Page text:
Muslim Summer Camps Are Growing in the U.S. to Help Children ‘be Proud of Their Heritage’

Author Nadia Hashimi, an Afghan American, speaks to students about the power of words at Camp Ramadan on Thursday in Bethesda. (Ayesha Ahmad)
Author Nadia Hashimi, an Afghan American, speaks to students about the power of words at Camp Ramadan on Thursday in Bethesda. (Ayesha Ahmad)

It was the last day of Camp Ramadan, and a sea of smiling parents had their arms outstretched, holding up more than a dozen cellphones to capture all of the song and dance and children’s humor contained in the end-of-camp assembly. And onstage, a normally polite and bookish 11-year-old was channeling Donald Trump.

“As a leader, who do you wish to serve?” a child, playing the role of debate interviewer, asked the boy’s character — a certain political candidate with the alias of Ronald McDonald.

“I wish to serve my very fantastic self,” answered Amir-Abbas, 11, provoking peals of laughter from the parents. Money, he told the interviewer, is the key to great leadership — and he had lots of it.

“I’m trying to make America great again by kicking out Mexicans, Muslims and African Americans,” he added.

“By the way,” he said, sweeping a hand over his dark, cropped hair. “This hair is real.”

When Mona Eldadah started this camp four years ago, the idea was mainly about getting fasting Muslim kids off the couch during the holy month of Ramadan, and into activities that were both creatively stimulating and unifying.

“I felt like kids were having this isolated experience fasting at home, and felt like, ‘Ugh, I’m the only one doing this,’” explained Eldadah, an interior designer and mother of four. And so began Camp Ramadan — a week-long camp at the end of the month, where kids can fast together while also doing activities that are more enriching than watching Netflix.

Now, the camp has reached its largest number of campers to date at 101, and has acquired the reputation as a place where D.C.-area Muslim kids can learn about and practice a core Muslim tradition, while making friends, creating art and talking freely about current affairs — like Trump.

This year, the Next Wave Muslim Initiative, which Eldadah helped found, rented the Washington Waldorf School in Bethesda for the week of camp.

“You think this age group is young,” she said, taking the stage at the end of the leadership skit featuring the Trump character. “But [they’re] also very mature, thoughtful children.”

Fasting during the daytime hours of Ramadan is one of the core religious obligations of observant Muslims, and is meant to foster a greater connection to God. The practice typically starts around puberty. For many preteens and teens, it serves as an informal rite of passage into Muslim adulthood around the same time that Jewish kids are having bar or bat mitzvahs and some Christian kids are receiving their first Communion.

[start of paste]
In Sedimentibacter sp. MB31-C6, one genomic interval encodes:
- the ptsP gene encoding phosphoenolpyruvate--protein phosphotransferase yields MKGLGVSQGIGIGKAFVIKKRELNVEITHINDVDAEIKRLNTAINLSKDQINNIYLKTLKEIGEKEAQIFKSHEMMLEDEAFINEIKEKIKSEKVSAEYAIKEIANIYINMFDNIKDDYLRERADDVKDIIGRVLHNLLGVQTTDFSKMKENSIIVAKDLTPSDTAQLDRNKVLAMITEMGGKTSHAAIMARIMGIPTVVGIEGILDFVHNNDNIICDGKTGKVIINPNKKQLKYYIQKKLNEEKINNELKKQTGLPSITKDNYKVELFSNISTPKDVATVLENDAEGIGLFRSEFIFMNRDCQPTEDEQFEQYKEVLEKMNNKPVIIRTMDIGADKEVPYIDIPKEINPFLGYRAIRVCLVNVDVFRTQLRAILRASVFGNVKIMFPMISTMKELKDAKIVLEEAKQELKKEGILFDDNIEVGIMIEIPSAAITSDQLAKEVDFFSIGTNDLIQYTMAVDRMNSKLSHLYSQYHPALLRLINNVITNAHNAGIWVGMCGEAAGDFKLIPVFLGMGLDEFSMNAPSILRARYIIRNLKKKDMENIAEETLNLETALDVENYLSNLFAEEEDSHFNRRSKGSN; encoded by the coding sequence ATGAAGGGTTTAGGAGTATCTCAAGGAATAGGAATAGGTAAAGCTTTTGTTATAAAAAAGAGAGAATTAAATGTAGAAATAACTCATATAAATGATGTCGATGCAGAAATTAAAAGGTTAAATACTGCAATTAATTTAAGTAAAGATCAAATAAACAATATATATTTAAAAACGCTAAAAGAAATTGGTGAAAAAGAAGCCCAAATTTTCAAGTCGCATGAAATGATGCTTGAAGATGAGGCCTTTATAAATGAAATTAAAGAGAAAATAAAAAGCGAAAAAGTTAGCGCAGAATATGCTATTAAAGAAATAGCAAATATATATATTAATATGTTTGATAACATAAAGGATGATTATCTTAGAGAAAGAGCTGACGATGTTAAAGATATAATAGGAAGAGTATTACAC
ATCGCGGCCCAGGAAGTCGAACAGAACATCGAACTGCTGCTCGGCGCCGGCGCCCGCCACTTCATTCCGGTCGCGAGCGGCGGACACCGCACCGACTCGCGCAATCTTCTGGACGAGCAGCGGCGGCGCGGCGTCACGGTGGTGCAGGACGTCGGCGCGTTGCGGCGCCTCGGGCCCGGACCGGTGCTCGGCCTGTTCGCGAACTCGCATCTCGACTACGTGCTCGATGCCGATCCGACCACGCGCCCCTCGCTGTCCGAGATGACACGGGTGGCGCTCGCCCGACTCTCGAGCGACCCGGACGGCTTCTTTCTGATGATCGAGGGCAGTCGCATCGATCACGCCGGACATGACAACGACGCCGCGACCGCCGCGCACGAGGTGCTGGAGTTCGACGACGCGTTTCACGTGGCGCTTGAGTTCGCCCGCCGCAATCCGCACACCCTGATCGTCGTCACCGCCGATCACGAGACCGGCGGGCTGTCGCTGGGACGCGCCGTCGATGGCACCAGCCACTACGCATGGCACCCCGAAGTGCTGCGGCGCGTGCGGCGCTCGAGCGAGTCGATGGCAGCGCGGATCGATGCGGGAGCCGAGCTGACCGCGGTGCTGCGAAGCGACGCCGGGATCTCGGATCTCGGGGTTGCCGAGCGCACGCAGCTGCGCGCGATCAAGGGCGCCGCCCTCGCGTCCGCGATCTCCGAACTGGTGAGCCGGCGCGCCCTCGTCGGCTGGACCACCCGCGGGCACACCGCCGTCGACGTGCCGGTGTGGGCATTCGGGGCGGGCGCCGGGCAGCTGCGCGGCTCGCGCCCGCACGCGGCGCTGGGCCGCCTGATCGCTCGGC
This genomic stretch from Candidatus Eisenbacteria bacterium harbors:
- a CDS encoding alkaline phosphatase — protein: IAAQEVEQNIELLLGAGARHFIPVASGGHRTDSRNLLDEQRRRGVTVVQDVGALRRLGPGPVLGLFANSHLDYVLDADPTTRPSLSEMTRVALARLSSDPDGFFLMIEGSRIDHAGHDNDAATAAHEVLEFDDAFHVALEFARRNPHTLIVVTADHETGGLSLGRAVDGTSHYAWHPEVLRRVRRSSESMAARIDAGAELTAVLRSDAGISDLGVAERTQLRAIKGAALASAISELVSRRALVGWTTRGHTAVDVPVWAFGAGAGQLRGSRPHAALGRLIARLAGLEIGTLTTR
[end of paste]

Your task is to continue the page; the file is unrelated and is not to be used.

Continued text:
Fasting is hard; especially when it’s hot outside and you’re new at it. “But when they come here, they kind of struggle together,” said Eldadah. When they arrive in the morning, “they’re kind of sleepy. But by the end, they’re so excited.”

For a week this year, the campers practiced paper marbling, created watercolor sunsets with a foreground of a domed mosque and minarets and took pictures of one another with rented cameras on the school’s playground.

The 6- and 7-year-olds went on a hike to a nearby cave to learn about how the prophet Muhammad visited a cave outside of Mecca, where Islam teaches that he received the word of God. And the 8- and 9-year-olds decided to make their end-of-camp skit about the animated characters from the movie Minions” observing Ramadan. (The Minions are tempted to break their fast when they see a banana, the characters’ main food obsession in the popular 2015 children’s film.)

The youngest children, ages 3 to 5, learned about the animals of the Koran. (“Old Mustafa had a farm,” they sang at the last day’s assembly in a muddle of high-pitched, off-tempo toddler voices. “And on that farm he had some bees — with the blessing of Allaaaaah.”)

And the 12- to 16-year-olds met the Afghan American author Nadia Hashimi, who read them a passage from her new book, “One Half from the East,” about an Afghan girl whose parents disguise her as a boy so that she can help provide for the family in a restrictive Afghan society.

“How do you think that makes girls feel?” Hashimi asked the adolescents, prompting a discussion about gender equality, followed by an exercise in storytelling.

Each day at about noon — when most other Montgomery County campers would be breaking for lunch — the kids at Camp Ramadan troop into the school’s auditorium, stand shoulder to shoulder and then kneel in unison for prayer.

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SOURCE: Abigail Hauslohner
The Washington Post